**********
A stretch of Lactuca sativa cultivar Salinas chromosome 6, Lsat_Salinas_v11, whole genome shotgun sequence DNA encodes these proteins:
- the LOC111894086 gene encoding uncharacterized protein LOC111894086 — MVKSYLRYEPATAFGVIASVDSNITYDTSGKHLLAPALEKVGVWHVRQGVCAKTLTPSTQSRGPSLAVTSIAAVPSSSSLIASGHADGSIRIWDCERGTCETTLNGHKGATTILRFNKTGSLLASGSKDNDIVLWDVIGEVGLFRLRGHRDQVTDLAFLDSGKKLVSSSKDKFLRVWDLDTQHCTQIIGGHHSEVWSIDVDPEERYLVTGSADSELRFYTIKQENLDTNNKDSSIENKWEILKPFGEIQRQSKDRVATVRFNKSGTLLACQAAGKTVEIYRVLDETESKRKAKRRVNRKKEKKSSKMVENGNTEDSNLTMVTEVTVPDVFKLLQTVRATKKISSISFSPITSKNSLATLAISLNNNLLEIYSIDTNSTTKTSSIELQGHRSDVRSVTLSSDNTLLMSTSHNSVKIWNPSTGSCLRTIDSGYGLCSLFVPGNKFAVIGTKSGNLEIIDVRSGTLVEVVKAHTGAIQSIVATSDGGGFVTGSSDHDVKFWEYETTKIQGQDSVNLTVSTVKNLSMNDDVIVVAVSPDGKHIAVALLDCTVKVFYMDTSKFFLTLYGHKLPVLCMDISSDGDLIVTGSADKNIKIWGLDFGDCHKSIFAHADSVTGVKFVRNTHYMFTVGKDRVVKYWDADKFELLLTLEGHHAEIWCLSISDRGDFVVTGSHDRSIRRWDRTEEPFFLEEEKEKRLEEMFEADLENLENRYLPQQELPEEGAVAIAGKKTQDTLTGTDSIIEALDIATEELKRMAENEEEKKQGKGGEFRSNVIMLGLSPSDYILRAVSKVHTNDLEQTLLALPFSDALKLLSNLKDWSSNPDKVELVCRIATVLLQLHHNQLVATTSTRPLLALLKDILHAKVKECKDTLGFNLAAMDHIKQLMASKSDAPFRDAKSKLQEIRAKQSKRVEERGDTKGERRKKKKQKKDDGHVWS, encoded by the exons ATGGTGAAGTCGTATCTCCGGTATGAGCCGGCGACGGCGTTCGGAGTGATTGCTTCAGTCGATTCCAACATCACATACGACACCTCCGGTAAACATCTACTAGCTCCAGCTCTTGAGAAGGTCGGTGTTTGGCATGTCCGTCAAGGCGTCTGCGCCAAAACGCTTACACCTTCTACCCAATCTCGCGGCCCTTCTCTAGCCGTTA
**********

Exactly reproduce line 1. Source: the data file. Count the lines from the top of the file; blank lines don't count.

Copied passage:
A stretch of Lactuca sativa cultivar Salinas chromosome 6, Lsat_Salinas_v11, whole genome shotgun sequence DNA encodes these proteins: